DETROIT - The Detroit Institute of Arts will serve as the backdrop for Chrysler Group's “The Fiat Experience” for dealers on Aug. 30.

Chrysler has invited roughly 600 dealers to Detroit to hear the company's plans for relaunching the Fiat brand in North America - and registration for the event opened today.

The Detroit Institute of Arts makes a dramatic setting for the introduction of a European brand to North America. The museum's cavernous Rivera Court features a series of murals by Mexican artist Diego Rivera depicting the history of the automobile industry.

Jerry Golinvaux, owner of Roseville Chrysler Jeep Dodge in Roseville, Minn., wasted no time signing up for the Detroit meeting, confirming his attendance via email this morning. He and his son David, the general manager, will attend.

“We very much would like to have it. We think it's going to be a great vehicle that will augment some of the Chrysler products," Golinvaux said. "We do understand that eventually, as the sales volumes increase to the levels we would move it into a separate facility. We see the small car industry in the United States increasing in the next few years.”

Golinvaux believes Chrysler will only choose two Fiat dealerships in the Twin Cities and he believes he's qualified to be one of them.

“We have recently remodeled a facility that meets all of Chrysler's facility requirements. We have met the Gold Standards level under their new program in the first two quarters. Our dealership is well capitalized. We're profitable. We exceed all the capital requirements. We exceed the minimum sales responsibilities. We're pretty excited about it. We think we're an outstanding candidate for the franchise.”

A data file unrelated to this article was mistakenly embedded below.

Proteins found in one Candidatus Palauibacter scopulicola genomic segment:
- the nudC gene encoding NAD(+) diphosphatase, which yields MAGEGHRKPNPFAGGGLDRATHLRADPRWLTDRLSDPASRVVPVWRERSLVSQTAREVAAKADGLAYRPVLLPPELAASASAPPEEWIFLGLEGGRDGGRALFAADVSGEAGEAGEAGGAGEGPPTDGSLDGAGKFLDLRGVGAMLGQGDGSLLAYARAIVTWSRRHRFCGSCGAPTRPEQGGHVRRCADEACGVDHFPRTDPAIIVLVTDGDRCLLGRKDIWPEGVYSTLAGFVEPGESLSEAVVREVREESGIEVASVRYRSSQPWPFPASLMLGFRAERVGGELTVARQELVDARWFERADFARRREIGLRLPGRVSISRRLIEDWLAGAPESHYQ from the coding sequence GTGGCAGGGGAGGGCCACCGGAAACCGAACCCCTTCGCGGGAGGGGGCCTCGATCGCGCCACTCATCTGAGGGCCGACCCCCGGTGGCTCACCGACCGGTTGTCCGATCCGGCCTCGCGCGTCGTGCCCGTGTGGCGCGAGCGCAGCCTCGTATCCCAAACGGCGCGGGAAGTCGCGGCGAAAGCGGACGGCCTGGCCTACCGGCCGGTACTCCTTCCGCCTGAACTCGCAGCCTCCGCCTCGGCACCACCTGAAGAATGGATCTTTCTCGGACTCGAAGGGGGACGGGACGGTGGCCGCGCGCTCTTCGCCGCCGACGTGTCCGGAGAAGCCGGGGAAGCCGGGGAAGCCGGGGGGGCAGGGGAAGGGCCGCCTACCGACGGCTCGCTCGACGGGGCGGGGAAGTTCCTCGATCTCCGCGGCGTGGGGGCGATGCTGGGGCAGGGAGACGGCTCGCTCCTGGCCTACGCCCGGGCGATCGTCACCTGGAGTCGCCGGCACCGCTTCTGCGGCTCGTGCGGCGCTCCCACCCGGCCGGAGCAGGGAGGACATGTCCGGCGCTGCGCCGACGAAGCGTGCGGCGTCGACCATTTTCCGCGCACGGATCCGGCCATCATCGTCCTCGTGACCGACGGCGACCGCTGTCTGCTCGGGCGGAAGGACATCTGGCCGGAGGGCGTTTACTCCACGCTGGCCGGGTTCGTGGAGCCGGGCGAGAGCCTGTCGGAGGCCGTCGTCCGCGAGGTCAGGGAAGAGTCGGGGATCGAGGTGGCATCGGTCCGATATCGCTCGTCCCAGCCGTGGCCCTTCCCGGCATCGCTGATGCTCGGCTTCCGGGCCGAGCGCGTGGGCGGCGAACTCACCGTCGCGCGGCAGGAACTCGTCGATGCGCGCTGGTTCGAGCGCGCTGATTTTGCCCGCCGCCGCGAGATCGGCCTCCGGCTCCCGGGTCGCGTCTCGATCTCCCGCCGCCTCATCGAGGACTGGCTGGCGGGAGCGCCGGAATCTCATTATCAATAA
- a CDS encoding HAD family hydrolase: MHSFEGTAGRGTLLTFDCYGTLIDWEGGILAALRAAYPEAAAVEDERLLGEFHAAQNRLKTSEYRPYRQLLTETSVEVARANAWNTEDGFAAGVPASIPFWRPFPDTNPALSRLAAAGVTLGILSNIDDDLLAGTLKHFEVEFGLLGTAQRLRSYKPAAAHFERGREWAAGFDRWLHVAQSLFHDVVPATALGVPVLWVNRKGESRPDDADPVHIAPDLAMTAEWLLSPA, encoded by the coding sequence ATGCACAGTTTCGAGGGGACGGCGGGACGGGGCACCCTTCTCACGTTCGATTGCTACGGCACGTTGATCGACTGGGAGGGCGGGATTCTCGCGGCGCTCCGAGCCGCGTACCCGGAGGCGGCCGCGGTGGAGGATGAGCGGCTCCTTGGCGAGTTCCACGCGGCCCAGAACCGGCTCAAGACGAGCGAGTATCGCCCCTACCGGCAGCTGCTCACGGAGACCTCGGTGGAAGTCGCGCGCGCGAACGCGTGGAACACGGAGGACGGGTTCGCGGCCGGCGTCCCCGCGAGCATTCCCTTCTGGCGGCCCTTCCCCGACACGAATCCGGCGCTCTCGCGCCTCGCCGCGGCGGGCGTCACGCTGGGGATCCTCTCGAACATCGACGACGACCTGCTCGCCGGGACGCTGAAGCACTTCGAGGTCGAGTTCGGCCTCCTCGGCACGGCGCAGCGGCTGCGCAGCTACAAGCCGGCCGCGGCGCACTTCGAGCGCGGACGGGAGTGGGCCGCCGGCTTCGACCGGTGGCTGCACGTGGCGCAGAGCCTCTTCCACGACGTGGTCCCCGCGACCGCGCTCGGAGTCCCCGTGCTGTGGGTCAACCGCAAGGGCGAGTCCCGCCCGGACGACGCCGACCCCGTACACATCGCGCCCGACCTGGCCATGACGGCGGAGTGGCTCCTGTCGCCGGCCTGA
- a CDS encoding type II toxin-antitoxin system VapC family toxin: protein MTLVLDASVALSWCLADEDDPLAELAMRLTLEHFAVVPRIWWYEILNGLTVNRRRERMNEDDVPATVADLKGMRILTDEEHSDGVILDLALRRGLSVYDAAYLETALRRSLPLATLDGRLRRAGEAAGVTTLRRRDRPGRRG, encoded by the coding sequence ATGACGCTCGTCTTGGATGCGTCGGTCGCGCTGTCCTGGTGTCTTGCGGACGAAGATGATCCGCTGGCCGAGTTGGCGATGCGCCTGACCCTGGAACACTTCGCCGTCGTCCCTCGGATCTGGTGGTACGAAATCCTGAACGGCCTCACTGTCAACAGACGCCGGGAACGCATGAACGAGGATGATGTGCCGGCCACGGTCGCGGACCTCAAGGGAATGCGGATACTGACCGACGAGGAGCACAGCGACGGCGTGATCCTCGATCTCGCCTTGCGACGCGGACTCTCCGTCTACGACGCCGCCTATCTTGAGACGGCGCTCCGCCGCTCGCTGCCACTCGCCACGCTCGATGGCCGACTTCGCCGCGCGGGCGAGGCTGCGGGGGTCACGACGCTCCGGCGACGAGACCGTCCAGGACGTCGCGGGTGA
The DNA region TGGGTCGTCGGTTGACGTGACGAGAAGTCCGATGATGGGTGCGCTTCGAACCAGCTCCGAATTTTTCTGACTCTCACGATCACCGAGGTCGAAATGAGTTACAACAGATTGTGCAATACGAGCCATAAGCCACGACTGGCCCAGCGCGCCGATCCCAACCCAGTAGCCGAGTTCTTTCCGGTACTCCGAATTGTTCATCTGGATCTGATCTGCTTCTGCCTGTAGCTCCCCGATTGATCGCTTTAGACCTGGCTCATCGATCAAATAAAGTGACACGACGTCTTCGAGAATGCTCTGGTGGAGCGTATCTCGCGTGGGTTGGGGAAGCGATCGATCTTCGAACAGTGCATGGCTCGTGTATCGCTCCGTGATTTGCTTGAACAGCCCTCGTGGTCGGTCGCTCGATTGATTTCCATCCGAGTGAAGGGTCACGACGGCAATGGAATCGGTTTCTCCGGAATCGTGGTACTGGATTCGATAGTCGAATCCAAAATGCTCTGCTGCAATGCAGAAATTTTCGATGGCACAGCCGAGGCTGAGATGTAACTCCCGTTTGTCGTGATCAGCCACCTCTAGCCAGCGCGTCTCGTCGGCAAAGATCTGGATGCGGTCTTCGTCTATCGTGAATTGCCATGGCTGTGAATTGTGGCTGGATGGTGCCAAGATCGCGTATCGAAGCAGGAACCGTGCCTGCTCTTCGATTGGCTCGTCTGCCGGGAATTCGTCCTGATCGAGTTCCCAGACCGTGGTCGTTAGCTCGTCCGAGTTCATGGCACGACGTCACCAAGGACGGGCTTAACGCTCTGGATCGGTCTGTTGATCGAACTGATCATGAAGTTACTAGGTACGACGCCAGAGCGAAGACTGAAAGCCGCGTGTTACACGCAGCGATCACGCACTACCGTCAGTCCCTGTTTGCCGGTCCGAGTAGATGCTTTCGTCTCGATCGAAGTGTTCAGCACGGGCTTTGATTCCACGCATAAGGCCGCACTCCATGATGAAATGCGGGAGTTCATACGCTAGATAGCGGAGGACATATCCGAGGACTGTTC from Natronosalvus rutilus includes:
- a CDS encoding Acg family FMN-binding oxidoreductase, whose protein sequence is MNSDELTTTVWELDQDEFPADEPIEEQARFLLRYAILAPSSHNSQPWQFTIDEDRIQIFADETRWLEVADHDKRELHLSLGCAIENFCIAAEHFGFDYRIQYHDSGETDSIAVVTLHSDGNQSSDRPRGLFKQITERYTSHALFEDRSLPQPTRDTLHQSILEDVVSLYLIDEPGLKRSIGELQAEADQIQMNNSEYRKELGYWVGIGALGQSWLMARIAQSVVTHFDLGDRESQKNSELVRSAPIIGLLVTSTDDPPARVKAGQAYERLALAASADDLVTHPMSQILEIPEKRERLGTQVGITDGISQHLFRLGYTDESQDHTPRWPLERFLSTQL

Chrysler spokesman Ralph Kisiel said the company doesn't know how many dealers have accepted the invitation to come to Detroit. Visiting dealers will stay in Detroit's MGM Grand Hotel and Casino. The dealers will be responsible for paying their own expenses.

Only two representatives from each dealership will be allowed to attend: the dealer principal and/or the general manager as listed on the dealer agreement.

An invitation was sent to the dealers on Aug. 9 by Laura Soave, head of Fiat North America, and Peter Grady, Chrysler's vice president of network development and fleet.

The company will ask interested dealers to present proposals by Sept. 22. The automaker will choose the Fiat franchisees in early October.

The first Fiat to go on sale will be the Fiat 500 minicar, which is scheduled to go into production in Toluca, Mexico during the fourth quarter. Three other 500-based models are scheduled to go on sale by 2013, including a convertible, a sporty Abarth and a four-door hatchback with a raised roof.

“The requirements for Fiat are straightforward: separate sales and display at launch, transitioning to a full dealership facility as the volume grows,” Grady said in a statement.

Dealers may also get the chance to sell Alfa Romeos. The brand is expected to return to the U.S. market in 2012.

Chrysler spokesman Ralph Kisiel declined to discuss future Alfa Romeo products or any Alfa Romeo network, but said the Fiat network “might be expanded as more new products are added to the lineup.”

Chrysler extended the invitations to dealers in 36 states and Puerto Rico, with plans to establish franchises in 119 markets. Chrysler plans to grant about 200 Fiat franchises across those markets.

The company said those markets have “strong small-car registrations and growth potential in the small-car segment over the next five years.”

Kisiel said some non-Chrysler dealers might get an opportunity for Fiat franchises if no Chrysler dealers come up with satisfactory proposals in a given market.

“In that kind of circumstances we might consider a non-Chrysler dealer,” Kisiel said. “We won't know that until these dealers come to the meeting and learn what they need to know and submit their proposals.”

Chrysler said it will evaluate dealers on a number of criteria, including:

  • Sales performance;
  • Plans for a separate Fiat facility;
  • Comprehensive marketing plans;
  • Compliance with dealer standards; and
  • Proper capitalization.

Fiat acquired management control of Chrysler last year as part of the U.S. government's rescue of the automaker. Under the alliance, Fiat is using Chrysler's sales network to reintroduce the Fiat brand in America. Fiat withdrew from the U.S. market in 1984 and Alfa Romeo left in 1995.